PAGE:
“Worse Than Useless!” – Green Group Blasts Euro 7 as Industry Calls for “Realism”

The dawn of a new age in European vehicle emission standards is upon us. The Euro 7 regulation, a critical yet controversial development aimed at drastically reducing road transport emissions, is ushering in a new era. The law targets passenger cars, vans, buses, and heavy-duty vehicles, seeking to implement stringent measures that will significantly minimise their impact on the environment. However, as with any groundbreaking initiative, the Euro 7 proposal has sparked widespread debate and contention.

Euro 7: A Brief Overview

The Euro 7 is the EU’s latest proposal for regulating vehicle emissions. The new regulation is aimed at reducing emissions of nitrogen oxides, particulate matter, carbon monoxide, and ammonia, among other pollutants. This represents a significant upgrade from the current limits set by the Euro 6 standard for cars and vans and the Euro VI standard for buses, trucks, and other heavy-duty vehicles.

The Euro 7 also introduces measures to curb non-exhaust emissions including those from tyres and brakes. Additionally, it sets requirements for battery durability, particularly for electric vehicles. The regulation has been segmented into different categories based on vehicle weight, with stricter limits on exhaust emissions for buses and heavy-duty vehicles.

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The Euro 7 Vote and its Implications

The Euro 7 proposal was adopted by the European Parliament on 9 November, with 329 votes in favour, 230 against, and 41 abstentions. Following the vote, the Parliament is now set to begin discussions with EU governments to finalise the law.

Alexandr Vondra, the Rapporteur for the proposal, said, “This negotiation represents a balance between environmental goals and the vital interests of manufacturers. We aim to avoid extreme positions and serve the interests of all parties involved.”

The Parliament expressed its desire to align the EU’s calculation methodologies and limits for brake particle emissions and tyre abrasion rates with international standards currently being developed by the United Nations Economic Commission for Europe.

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“Worse than useless” – Green Groups Despair

Despite the EU Parliament’s approval, the Euro 7 proposal has faced criticism from various quarters. Environmental group, Transport & Environment (T&E), has argued that the new standard does not significantly improve air pollution protections beyond its predecessor, the Euro 6.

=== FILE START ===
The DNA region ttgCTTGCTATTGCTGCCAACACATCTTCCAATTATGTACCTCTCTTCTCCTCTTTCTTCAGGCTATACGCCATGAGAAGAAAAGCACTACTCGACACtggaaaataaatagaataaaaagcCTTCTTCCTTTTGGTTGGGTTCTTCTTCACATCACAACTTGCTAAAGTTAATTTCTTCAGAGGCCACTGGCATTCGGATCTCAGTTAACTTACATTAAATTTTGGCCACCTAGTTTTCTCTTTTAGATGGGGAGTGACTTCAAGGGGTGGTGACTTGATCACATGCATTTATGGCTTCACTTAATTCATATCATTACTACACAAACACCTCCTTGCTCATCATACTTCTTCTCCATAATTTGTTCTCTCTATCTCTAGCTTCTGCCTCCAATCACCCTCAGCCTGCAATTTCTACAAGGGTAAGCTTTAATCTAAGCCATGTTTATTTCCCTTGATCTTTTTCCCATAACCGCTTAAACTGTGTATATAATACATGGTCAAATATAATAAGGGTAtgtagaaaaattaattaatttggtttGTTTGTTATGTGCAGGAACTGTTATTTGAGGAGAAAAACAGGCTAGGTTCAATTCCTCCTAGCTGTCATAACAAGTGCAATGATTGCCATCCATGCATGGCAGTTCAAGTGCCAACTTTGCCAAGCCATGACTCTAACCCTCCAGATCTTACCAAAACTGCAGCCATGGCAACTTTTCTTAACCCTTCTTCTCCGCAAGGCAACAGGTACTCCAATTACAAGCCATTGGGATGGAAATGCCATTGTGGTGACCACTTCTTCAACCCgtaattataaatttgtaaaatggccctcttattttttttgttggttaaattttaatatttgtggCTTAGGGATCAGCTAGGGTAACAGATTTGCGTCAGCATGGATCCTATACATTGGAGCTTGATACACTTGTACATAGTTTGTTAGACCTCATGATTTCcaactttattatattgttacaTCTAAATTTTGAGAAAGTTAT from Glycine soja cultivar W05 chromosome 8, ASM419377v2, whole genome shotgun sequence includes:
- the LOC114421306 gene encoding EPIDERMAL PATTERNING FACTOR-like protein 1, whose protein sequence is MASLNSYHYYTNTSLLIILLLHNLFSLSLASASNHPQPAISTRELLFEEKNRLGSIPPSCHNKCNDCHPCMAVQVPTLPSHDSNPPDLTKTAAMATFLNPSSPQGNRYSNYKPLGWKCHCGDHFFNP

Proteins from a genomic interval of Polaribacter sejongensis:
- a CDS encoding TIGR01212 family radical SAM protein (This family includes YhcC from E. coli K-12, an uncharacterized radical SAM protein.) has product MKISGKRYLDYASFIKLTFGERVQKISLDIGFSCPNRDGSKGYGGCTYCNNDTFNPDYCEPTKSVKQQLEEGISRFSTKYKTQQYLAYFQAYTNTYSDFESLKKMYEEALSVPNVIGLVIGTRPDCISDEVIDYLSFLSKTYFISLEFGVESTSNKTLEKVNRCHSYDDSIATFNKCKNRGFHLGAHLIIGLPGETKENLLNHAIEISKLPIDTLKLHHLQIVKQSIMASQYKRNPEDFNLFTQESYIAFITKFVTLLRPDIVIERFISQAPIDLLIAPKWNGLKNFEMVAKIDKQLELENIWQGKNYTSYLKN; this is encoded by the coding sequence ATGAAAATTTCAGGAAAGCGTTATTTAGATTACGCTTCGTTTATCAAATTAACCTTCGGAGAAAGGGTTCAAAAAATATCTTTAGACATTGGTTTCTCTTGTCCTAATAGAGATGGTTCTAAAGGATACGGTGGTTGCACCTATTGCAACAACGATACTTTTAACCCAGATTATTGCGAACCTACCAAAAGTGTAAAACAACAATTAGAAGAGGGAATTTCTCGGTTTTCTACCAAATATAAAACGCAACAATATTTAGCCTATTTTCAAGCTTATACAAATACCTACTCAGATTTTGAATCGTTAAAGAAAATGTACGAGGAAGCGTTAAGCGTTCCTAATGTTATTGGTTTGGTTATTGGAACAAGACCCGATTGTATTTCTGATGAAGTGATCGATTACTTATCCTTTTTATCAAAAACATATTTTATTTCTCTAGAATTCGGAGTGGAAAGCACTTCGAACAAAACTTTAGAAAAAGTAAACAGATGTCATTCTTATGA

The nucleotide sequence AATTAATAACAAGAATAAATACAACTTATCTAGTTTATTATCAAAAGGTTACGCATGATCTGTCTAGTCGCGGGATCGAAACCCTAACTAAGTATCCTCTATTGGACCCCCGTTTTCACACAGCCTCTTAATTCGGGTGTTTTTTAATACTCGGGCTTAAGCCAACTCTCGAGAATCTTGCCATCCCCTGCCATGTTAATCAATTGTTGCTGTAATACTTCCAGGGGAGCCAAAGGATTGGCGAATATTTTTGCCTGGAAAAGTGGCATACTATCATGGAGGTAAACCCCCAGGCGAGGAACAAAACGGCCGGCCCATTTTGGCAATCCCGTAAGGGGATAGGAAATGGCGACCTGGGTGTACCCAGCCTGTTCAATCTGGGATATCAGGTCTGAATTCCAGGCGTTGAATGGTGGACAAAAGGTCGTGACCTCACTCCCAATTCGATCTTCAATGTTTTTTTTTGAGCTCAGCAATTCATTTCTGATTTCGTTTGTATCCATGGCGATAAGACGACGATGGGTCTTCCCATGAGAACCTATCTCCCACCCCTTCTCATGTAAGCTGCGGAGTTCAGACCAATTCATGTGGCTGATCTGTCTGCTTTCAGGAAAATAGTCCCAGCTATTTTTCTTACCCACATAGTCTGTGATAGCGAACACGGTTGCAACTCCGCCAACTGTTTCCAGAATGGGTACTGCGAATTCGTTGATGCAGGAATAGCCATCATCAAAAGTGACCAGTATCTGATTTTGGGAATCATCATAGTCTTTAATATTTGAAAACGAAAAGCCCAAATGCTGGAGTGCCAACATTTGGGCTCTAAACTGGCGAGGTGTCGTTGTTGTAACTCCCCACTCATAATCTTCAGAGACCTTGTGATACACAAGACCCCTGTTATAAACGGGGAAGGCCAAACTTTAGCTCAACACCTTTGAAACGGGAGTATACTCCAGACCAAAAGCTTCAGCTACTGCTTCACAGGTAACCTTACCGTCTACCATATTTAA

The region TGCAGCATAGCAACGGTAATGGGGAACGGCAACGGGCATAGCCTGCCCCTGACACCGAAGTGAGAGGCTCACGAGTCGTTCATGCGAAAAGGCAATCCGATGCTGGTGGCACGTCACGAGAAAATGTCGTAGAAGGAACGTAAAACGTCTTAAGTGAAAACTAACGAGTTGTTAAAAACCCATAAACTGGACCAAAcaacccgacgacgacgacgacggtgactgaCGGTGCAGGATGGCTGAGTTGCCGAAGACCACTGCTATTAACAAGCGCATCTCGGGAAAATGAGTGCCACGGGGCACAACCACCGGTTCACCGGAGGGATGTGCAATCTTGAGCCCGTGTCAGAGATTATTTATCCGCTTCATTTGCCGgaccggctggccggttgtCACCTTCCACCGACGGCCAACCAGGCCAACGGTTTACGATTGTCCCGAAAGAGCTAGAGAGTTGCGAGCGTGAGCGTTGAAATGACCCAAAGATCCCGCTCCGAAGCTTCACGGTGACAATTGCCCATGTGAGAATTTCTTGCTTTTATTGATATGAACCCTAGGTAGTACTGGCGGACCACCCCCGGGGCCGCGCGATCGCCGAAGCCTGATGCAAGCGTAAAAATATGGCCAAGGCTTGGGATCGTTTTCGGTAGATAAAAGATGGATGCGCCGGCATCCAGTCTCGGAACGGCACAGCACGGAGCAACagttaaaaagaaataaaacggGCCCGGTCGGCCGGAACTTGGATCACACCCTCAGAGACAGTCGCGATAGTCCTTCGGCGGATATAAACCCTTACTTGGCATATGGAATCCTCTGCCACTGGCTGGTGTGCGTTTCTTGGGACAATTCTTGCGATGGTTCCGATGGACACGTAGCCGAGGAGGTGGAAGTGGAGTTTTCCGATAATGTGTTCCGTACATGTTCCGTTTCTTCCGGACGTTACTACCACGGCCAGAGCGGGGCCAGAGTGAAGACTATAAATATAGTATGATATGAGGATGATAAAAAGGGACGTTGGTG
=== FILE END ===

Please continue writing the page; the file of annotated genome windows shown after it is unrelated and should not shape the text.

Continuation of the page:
In particular, T&E criticizes the weakening of limits for trucks and vans in terms of nitrogen oxide (NOx) emissions. They claim that the proposed Euro 7 law would allow higher NOx limits for trucks and a 30% weaker limit for vans compared to Euro 6. Additionally, the testing conditions for cars, trucks, and vans would be relaxed, reverting back to Euro 6 requirements.

“The Euro 7 passed today is worse than useless. Car companies will use it to greenwash cars that are hardly any cleaner than today. The last pollution standard that engines will have to meet is a dead letter. Lawmakers should have the decency to rename it Euro 6F or withdraw it.” – Anna Krajinska, Vehicle Emissions and Air Quality Manager at T&E

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The Automobile Industry’s Take on Euro 7

The European Automobile Manufacturers’ Association (ACEA) has expressed concerns over the Euro 7 proposal. They argue that the new standards will necessitate significant investments by vehicle manufacturers at a critical time in the industry’s transformation.

Sigrid de Vries, ACEA Director General, stated, “Euro 7 represents a significant investment for vehicle manufacturers, on top of their huge decarbonisation efforts. Europe needs a proportionate Euro 7 that balances environmental concerns and industrial competitiveness.”

The ACEA also believes that while it is necessary to address brake and tyre emissions, the technical feasibility of these new targets needs to be ensured. They have called for a more realistic approach during the trilogue negotiations to finalise the law.

The Future of Euro 7

The final form of the Euro 7 law will be determined through trilogue negotiations between the EU Parliament, the EU Council, and the Commission. The outcome of these negotiations will have a significant impact on the automobile industry as well as on the EU’s environmental goals.

Despite the controversy, the Euro 7 represents a crucial step towards reducing vehicle emissions and promoting cleaner transportation in the EU. The challenge for lawmakers will be to strike a balance that satisfies both environmental and industrial interests. As the negotiations continue, all eyes will be on the future of the Euro 7 and its potential effects on the automobile sector and the environment.